The Good Neighbors: Kin
by Holly Black & Ted Naifeh
Cover Artist: Ted Naifeh
Review by Gayle Surrette
GRAPHIX Hardcover ISBN/ITEM#: 9780439855624
Date: 01 October 2008 List Price $16.99 Amazon US / Amazon UK / Show Official Info /
Rue Silver's life seems to be spiraling out of control. Her mother has disappeared. Her father, a college professor, is so depressed that he just vegetates; not even going to work. School is the usual combination of abuse and tension, with occasional outbreaks of knowledge. And Rue's beginning to see things that her friends don't notice. It's freaking her out and she thinks she maybe going crazy. Then she comes home to find the police arresting her father for the murder of one of his students.
The first of a graphic series, The Good Neighbors: Kin, sets up the world and the characters and spins out the threads that will lead us through the coming volumes. Rue is actually a typical teenager -- mumble-teen going on 50. In Rue's case it's a bit more complicated than the typical teen thinking that they're fully adult and know everything. Rue's mother has always been a bit off-center, and fuzzy on the social mores that everyone takes for granted. Rue was always trying to get her to understand the rules of society, that is until one night when Rue heard her parents arguing and then her mother disappeared. Now Rue is helping to hold the household together with the help of a family friend.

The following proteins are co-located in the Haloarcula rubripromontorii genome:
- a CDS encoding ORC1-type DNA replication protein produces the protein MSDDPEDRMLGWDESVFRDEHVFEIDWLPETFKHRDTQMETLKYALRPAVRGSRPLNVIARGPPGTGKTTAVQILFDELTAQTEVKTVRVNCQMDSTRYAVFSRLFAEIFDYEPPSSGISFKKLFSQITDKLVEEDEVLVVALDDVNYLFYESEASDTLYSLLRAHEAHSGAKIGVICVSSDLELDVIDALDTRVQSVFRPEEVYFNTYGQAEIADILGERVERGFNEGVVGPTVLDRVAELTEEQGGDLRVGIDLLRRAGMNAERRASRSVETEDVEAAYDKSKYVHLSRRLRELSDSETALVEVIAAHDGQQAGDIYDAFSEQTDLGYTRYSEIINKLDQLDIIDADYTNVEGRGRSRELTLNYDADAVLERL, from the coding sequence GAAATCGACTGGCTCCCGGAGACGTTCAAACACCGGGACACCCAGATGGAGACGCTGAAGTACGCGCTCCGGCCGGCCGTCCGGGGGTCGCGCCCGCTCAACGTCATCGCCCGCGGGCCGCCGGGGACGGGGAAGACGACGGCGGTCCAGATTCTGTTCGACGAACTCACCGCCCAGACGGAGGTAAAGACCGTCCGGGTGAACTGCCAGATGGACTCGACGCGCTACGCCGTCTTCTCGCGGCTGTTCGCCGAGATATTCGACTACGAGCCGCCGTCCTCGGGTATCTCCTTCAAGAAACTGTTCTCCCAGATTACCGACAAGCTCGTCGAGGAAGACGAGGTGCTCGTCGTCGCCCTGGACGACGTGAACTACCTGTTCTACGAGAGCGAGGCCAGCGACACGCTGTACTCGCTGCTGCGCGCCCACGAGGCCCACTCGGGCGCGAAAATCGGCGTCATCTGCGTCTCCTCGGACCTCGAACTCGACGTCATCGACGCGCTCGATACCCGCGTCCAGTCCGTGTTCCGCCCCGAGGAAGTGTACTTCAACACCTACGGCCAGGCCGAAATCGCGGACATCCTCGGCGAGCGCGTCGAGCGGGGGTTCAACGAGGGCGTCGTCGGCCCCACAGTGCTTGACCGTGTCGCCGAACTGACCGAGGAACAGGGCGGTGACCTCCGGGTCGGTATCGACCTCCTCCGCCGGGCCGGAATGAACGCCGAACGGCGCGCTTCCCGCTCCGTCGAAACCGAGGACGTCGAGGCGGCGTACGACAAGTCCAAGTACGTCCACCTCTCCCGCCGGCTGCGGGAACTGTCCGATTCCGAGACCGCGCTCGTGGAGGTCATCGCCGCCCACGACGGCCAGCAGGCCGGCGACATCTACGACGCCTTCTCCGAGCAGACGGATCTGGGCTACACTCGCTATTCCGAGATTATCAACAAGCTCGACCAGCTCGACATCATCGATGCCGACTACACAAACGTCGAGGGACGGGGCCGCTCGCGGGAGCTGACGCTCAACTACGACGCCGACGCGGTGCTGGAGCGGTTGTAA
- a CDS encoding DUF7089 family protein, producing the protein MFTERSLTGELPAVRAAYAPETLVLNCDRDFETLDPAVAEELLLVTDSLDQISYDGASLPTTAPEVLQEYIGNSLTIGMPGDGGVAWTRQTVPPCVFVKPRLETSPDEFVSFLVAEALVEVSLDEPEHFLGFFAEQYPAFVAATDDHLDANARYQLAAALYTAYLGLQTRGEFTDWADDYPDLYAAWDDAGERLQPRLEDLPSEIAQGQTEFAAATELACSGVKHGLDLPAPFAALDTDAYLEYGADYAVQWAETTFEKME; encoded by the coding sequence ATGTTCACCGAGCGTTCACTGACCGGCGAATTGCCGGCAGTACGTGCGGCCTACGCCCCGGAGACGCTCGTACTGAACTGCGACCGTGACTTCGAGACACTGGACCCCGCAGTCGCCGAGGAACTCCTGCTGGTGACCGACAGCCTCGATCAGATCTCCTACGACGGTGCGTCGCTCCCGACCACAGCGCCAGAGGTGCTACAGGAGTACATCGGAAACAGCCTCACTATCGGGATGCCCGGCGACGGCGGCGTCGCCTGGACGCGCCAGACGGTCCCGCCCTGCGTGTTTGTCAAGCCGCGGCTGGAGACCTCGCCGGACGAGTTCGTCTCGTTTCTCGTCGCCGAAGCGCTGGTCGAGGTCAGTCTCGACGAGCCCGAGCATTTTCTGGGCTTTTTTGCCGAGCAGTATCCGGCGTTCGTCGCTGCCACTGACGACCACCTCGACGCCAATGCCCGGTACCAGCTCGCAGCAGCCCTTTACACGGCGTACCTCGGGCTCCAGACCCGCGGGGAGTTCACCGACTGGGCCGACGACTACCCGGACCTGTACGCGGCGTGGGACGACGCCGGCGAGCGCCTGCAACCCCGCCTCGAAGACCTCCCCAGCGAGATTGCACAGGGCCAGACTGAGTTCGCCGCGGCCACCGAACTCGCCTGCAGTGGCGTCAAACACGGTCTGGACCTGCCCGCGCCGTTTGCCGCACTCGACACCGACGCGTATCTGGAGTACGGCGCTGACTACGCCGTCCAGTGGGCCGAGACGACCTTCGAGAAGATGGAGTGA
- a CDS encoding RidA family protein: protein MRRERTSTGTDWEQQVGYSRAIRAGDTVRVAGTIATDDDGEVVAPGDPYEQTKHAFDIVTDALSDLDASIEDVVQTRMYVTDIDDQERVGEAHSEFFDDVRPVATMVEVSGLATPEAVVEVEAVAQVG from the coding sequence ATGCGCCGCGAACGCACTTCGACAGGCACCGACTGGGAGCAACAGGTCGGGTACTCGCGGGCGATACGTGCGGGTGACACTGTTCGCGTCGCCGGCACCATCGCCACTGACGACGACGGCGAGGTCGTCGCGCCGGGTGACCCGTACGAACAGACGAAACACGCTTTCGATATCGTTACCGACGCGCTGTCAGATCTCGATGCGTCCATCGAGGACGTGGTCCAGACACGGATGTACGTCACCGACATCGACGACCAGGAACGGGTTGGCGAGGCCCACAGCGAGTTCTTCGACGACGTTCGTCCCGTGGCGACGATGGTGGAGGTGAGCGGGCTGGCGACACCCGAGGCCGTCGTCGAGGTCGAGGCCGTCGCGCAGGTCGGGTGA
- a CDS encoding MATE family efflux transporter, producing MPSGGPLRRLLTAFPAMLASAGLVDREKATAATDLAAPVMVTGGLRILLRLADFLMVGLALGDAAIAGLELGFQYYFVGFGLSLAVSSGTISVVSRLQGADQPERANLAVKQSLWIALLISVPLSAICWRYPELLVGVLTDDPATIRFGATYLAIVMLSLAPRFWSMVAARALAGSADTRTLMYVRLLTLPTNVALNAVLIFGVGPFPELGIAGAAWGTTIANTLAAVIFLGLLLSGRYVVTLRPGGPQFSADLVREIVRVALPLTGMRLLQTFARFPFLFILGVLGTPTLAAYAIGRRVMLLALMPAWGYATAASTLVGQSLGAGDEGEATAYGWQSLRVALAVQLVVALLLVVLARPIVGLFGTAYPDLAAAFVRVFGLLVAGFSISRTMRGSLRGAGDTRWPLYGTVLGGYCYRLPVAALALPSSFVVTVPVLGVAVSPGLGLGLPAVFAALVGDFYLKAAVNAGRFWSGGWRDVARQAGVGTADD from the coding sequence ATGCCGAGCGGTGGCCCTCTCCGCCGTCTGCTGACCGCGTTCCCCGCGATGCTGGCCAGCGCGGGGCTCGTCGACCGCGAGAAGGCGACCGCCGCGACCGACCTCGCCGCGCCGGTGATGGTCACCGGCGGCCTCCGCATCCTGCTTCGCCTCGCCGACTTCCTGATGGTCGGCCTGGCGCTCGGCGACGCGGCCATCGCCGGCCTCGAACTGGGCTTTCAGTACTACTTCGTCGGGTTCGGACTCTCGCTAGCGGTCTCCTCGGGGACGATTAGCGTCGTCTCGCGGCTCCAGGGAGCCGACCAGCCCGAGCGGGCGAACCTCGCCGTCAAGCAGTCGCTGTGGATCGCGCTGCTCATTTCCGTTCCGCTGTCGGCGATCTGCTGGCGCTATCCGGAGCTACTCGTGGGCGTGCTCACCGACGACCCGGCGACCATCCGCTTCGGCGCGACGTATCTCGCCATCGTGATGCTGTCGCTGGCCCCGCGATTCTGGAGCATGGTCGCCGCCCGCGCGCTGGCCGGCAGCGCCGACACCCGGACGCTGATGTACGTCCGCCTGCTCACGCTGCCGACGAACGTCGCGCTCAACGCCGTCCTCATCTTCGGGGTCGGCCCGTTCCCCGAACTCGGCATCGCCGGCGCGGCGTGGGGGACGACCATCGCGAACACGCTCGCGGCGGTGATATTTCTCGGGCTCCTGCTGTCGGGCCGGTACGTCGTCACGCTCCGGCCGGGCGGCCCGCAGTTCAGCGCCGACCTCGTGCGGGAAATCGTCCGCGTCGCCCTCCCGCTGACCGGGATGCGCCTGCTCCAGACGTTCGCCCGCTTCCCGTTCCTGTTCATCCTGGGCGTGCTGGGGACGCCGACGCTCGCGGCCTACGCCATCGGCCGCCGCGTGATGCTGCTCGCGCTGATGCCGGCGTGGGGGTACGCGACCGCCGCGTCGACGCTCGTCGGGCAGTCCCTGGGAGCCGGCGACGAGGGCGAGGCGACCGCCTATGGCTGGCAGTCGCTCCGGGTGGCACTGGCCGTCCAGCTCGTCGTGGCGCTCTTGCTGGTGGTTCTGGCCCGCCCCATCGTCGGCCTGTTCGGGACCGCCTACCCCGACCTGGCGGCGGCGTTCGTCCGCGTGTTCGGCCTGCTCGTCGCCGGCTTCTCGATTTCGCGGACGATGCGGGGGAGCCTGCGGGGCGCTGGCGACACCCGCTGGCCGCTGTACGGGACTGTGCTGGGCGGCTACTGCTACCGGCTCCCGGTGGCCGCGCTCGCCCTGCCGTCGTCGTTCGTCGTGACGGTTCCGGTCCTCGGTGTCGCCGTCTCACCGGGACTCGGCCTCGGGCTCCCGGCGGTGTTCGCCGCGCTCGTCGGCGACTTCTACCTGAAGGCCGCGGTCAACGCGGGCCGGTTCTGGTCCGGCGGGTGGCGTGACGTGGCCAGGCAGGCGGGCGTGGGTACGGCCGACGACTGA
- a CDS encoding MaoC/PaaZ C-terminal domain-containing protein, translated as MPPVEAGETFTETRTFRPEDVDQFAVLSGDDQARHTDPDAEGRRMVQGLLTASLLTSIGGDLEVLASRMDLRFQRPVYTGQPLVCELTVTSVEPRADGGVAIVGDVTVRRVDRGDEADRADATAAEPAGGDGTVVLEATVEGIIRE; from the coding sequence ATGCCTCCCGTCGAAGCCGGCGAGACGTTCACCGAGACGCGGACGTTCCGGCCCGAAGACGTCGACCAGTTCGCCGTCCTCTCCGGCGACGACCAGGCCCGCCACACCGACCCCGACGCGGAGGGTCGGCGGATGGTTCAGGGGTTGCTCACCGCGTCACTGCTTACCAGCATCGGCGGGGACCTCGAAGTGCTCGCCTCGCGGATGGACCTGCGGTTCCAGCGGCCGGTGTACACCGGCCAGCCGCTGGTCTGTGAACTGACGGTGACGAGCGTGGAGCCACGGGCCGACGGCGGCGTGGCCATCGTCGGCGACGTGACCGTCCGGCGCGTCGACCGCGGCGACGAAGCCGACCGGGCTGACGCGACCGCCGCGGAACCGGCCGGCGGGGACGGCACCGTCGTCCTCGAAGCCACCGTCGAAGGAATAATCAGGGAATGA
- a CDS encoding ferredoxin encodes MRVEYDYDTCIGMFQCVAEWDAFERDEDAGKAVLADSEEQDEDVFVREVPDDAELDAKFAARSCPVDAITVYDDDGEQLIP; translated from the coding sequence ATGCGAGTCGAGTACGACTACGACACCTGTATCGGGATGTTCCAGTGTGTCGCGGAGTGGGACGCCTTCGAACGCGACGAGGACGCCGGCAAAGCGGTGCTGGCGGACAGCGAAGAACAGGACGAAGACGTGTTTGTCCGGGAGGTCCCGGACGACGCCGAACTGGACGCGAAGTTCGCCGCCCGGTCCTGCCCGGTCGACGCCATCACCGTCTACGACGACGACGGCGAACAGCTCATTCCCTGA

The art work is very realistic, which set the tone for the glimpses of the strange that we see along with Rue. There are clues throughout about what's happening, especially if you've read a good deal of fantasy. Everyone can see that the town is being over run with vines and plants -- for those of us in kudzu-territory this is not as innocent a problem as other might think it is. Then there's the people who don't quite look right, but only Rue seems to notice the oddities. The artwork blends the expected with the unexpected in a manner that makes the reader take a second look, or even a third, to spot all the things within the frames. The artwork doesn't break out and shout look-at-me, it just smoothly works with the text to pull you into the story -- at times I felt I was more watching a film than reading a book and I'd be surprised that I was reading the words not hearing them -- that's how involved you get in the storyline.
The draw back is that, at times, I had difficulty quickly identifying which character was which because all of Rue's friends seemed to blur together a bit. Hopefully, as the story continues they'll become readily identifiable as separate characters and not just Rue's buddies. But this is definitely Rue's story and she is the focus in text and graphics.
This is a gritty world where no one is safe and you always need to be on your guard because reality is not what you thought it was. For Rue, she may have to take on responsibility that many adults would have a difficult time dealing with. But she's strong with a good heart and we'll follow her on her adventure and hope she wins through.